Friday, April 15, 2016

Ensemble Diaries:
TSP Ensemble Member Joshua George

The Seeing Place Theater is thrilled to announce its 2016 Fundraising Initiative. As a part of the initiative we want you to give you a chance to get to know our members, so we gave them a little challenge. To start, the Seeing Place asked each of its members 3 questions which they could answer via text or video:

1) What is your hometown?
2) What is your dream role?
3) When was the last time you contributed to a campaign and how did it make you feel?

We then asked them to craft a little blog post about what brought them to The Seeing Place and why it means so much to them. We hope you enjoy getting to know our ensemble!


Joshua George
   “I would be a great actor, you know why?”


   “Because I can lie my way out of anything.”

I’ve had that exchange with people more times than I can count. And I smile, maybe laugh with them, but there’s always this part of me that cringes inside.

“I hate actors because they’re all liars.” 

“Most actors are fakes, they’re just phony people.”

Acting and lies just seem to go together for so many people I meet. But I knew it wasn’t true. I knew there was something more profound in this craft and I meant to seek it out. So I moved to New York to study here. I made the pilgrimage like so many actors before me who wanted to find something more in their craft. I knew deep down that actors are not liars. Actors are truth tellers, they are the most honest people in the world.

When I chose to study in the Meisner Technique at The William Esper Studio a big part of that decision came from Sanford Meisners philosophy on acting, “to live truthfully under imaginary circumstances.” That’s the secret I’ve been searching for. But it seems to be this paradox, how can someone be honest in a situation that doesn’t actually exist?

Joshua in production of LINE at 13th Street Rep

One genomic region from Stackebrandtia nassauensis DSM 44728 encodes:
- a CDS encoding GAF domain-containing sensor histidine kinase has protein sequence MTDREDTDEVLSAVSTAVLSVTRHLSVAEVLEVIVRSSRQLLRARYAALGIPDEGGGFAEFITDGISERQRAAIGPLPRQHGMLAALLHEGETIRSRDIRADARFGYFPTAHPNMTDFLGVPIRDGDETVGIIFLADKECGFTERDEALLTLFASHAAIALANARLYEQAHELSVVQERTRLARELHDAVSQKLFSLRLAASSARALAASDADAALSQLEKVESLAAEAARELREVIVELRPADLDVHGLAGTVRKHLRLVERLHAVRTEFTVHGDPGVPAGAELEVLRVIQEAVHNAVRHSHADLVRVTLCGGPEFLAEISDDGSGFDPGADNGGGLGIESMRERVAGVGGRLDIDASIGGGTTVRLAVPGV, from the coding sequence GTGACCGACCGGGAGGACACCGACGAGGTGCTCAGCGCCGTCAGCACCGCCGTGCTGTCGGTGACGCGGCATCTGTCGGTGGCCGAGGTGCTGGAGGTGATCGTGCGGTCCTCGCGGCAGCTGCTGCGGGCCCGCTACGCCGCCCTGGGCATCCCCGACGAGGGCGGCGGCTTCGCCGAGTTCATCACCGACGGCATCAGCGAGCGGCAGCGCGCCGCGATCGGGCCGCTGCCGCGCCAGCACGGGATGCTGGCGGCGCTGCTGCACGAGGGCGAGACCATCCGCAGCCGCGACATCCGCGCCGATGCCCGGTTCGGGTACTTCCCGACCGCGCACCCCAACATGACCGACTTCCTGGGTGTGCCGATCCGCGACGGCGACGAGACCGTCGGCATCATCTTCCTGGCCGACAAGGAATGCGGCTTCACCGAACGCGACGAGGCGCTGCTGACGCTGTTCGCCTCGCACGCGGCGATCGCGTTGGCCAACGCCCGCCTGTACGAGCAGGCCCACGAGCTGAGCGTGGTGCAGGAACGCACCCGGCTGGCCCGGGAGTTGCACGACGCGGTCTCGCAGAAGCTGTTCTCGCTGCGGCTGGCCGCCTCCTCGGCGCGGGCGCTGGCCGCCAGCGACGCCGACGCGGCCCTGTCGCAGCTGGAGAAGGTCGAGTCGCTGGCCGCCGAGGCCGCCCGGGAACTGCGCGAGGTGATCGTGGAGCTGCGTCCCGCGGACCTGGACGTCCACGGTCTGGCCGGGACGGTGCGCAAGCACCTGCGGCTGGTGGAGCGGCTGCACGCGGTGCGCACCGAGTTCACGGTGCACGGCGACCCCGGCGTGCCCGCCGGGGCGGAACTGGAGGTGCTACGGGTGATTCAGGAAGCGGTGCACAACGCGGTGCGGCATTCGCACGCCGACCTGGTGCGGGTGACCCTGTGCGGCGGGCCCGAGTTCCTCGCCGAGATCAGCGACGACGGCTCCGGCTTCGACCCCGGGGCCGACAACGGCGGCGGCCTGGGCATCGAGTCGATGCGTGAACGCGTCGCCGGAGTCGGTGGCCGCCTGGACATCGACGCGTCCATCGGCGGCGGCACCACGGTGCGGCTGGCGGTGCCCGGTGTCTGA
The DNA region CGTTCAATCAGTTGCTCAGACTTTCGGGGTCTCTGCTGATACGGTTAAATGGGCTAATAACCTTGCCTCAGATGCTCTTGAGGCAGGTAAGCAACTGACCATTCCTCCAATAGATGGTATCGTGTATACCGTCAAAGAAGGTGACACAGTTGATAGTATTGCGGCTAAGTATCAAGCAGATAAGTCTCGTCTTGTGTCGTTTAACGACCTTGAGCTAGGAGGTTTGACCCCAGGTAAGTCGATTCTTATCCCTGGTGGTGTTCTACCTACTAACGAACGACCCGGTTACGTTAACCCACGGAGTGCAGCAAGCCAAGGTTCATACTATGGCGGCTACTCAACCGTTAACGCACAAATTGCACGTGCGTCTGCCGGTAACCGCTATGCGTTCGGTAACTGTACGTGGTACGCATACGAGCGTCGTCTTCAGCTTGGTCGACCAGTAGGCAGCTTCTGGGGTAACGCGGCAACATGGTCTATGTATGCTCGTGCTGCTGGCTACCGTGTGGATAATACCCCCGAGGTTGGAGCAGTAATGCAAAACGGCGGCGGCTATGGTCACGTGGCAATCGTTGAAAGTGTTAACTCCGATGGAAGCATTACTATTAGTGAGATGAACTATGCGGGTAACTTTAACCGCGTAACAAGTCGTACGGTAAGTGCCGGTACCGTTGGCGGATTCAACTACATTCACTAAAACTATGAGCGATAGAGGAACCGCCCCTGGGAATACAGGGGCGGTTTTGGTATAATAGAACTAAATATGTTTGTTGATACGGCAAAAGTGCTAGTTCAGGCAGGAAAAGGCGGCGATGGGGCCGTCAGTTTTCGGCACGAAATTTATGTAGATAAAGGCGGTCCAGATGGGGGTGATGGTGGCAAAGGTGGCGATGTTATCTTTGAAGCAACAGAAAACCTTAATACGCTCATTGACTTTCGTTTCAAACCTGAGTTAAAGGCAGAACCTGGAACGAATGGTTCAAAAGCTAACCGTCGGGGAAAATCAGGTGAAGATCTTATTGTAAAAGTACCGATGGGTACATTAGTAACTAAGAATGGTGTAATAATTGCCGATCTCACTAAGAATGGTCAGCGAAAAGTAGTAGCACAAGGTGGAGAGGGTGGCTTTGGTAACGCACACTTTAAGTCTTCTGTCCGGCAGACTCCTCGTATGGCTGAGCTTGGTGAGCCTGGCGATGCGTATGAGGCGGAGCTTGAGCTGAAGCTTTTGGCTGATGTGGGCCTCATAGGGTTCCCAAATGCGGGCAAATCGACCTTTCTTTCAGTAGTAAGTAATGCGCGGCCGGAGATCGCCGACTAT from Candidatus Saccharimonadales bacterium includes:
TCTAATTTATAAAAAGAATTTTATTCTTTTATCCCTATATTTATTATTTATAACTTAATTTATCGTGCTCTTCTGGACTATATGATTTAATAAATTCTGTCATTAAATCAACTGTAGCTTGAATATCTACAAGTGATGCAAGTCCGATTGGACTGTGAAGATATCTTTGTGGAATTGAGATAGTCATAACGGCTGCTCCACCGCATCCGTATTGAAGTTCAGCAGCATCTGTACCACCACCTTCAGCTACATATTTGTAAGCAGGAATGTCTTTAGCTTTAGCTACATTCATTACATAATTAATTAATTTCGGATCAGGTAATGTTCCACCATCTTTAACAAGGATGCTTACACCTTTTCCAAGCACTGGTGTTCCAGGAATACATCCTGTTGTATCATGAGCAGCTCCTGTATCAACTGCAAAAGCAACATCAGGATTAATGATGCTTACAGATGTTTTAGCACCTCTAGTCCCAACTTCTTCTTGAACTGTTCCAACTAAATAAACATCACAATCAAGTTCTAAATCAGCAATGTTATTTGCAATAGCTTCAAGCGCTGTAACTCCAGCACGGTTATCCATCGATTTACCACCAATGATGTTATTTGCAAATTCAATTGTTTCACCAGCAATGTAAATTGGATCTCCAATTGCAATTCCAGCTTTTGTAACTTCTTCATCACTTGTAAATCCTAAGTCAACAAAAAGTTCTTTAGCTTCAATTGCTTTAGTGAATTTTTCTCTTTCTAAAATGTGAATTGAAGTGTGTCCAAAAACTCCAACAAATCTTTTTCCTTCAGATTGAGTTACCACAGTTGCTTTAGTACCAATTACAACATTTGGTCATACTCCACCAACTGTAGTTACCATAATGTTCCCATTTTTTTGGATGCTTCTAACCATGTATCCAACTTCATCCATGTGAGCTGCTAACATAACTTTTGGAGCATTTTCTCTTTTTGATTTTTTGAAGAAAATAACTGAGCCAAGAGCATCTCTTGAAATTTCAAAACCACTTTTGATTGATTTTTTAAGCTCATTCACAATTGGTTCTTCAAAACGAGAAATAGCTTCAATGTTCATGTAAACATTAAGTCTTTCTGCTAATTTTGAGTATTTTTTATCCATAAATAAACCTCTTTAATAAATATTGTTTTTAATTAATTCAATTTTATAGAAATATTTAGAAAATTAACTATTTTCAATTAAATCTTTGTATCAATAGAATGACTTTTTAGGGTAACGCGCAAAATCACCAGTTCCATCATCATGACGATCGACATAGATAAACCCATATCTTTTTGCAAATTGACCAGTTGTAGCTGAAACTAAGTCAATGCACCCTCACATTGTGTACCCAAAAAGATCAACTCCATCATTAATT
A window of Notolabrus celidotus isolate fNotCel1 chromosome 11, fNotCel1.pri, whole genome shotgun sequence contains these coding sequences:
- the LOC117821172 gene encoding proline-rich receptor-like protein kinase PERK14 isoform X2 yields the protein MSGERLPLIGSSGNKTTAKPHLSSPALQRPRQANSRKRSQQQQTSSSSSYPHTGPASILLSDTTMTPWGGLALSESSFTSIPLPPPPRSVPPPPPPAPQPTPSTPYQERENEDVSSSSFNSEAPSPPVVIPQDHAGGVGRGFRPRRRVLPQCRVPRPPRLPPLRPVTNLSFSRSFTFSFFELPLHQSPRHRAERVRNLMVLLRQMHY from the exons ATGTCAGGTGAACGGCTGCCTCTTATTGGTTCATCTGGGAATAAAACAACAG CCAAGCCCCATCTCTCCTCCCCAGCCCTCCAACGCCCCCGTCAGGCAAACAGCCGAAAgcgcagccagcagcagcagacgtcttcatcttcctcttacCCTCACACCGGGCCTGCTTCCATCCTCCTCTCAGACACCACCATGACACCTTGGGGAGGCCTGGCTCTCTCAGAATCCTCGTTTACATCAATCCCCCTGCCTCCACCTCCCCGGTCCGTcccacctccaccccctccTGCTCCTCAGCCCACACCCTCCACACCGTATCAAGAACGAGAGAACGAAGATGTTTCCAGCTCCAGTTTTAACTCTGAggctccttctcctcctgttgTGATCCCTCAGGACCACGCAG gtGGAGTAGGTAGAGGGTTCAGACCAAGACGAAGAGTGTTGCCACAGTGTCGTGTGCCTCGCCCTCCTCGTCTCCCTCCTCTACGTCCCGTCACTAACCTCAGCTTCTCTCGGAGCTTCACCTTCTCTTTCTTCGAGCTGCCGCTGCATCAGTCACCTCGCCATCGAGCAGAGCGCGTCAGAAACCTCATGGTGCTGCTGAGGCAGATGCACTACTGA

Because actors aren’t trying to fool the audience, they’re trying to show the audience. The situation may not be real, but the journey is. And that expression is a craft. Actors strip themselves of the masks everyone wears in life and reveal their honest selves. We put up guards and shields in real life to protect us from the outside world. An actors job is to get rid of those and expose themselves fully. And this vulnerability is where the catharsis for the audience comes from. They’re seeing a human being on stage, a living breathing human being who is not hiding behind anything. And that’s powerful. That’s uplifting.

The theater is where we come to see ourselves, and that’s what The Seeing Place is. When I began reading about this company all I could think was, "YES, they get it." There’s a responsibility we all have as actors. And that responsibility is to truth and honesty. And only when the actor is fully honest on stage can the audience really be transported and moved. And only through truth on stage can the audience really see themselves.

Otherwise it’s just a lie, and actors aren’t liars.

3 Questions

1. Hometown: New Orleans, LA
2. Dream Role: Hamlet
3. Last time I gave: I donated money to a creative endeavor and I felt honored to help someone live their dreams

Learn more about Joshua at


To help create new work with Joshua and The Seeing Place by contributing to our campaign, visit

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